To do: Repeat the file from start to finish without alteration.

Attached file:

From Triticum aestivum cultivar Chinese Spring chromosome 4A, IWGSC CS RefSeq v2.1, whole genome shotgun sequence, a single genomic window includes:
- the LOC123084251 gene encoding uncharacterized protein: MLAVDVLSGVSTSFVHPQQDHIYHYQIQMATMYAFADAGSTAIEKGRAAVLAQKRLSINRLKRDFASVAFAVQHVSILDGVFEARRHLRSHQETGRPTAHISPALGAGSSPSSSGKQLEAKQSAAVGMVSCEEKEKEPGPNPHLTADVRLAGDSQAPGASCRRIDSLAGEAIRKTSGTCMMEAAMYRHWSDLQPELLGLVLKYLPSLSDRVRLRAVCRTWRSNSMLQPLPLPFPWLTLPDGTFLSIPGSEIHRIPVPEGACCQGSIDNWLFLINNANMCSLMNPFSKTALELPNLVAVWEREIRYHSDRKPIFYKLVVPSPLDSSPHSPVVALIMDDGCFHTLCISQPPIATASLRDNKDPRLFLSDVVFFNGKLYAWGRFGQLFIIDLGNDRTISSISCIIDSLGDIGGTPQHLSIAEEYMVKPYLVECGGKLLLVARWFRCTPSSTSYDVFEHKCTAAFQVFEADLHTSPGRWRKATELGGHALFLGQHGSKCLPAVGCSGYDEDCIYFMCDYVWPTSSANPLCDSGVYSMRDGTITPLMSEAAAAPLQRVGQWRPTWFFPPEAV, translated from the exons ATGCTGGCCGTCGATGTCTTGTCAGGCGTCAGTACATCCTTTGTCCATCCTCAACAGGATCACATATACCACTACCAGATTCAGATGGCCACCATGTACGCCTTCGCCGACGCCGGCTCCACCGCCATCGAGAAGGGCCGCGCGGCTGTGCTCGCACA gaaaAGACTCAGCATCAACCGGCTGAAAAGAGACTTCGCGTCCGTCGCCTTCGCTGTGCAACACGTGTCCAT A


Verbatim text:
From Triticum aestivum cultivar Chinese Spring chromosome 4A, IWGSC CS RefSeq v2.1, whole genome shotgun sequence, a single genomic window includes:
- the LOC123084251 gene encoding uncharacterized protein: MLAVDVLSGVSTSFVHPQQDHIYHYQIQMATMYAFADAGSTAIEKGRAAVLAQKRLSINRLKRDFASVAFAVQHVSILDGVFEARRHLRSHQETGRPTAHISPALGAGSSPSSSGKQLEAKQSAAVGMVSCEEKEKEPGPNPHLTADVRLAGDSQAPGASCRRIDSLAGEAIRKTSGTCMMEAAMYRHWSDLQPELLGLVLKYLPSLSDRVRLRAVCRTWRSNSMLQPLPLPFPWLTLPDGTFLSIPGSEIHRIPVPEGACCQGSIDNWLFLINNANMCSLMNPFSKTALELPNLVAVWEREIRYHSDRKPIFYKLVVPSPLDSSPHSPVVALIMDDGCFHTLCISQPPIATASLRDNKDPRLFLSDVVFFNGKLYAWGRFGQLFIIDLGNDRTISSISCIIDSLGDIGGTPQHLSIAEEYMVKPYLVECGGKLLLVARWFRCTPSSTSYDVFEHKCTAAFQVFEADLHTSPGRWRKATELGGHALFLGQHGSKCLPAVGCSGYDEDCIYFMCDYVWPTSSANPLCDSGVYSMRDGTITPLMSEAAAAPLQRVGQWRPTWFFPPEAV, translated from the exons ATGCTGGCCGTCGATGTCTTGTCAGGCGTCAGTACATCCTTTGTCCATCCTCAACAGGATCACATATACCACTACCAGATTCAGATGGCCACCATGTACGCCTTCGCCGACGCCGGCTCCACCGCCATCGAGAAGGGCCGCGCGGCTGTGCTCGCACA gaaaAGACTCAGCATCAACCGGCTGAAAAGAGACTTCGCGTCCGTCGCCTTCGCTGTGCAACACGTGTCCAT A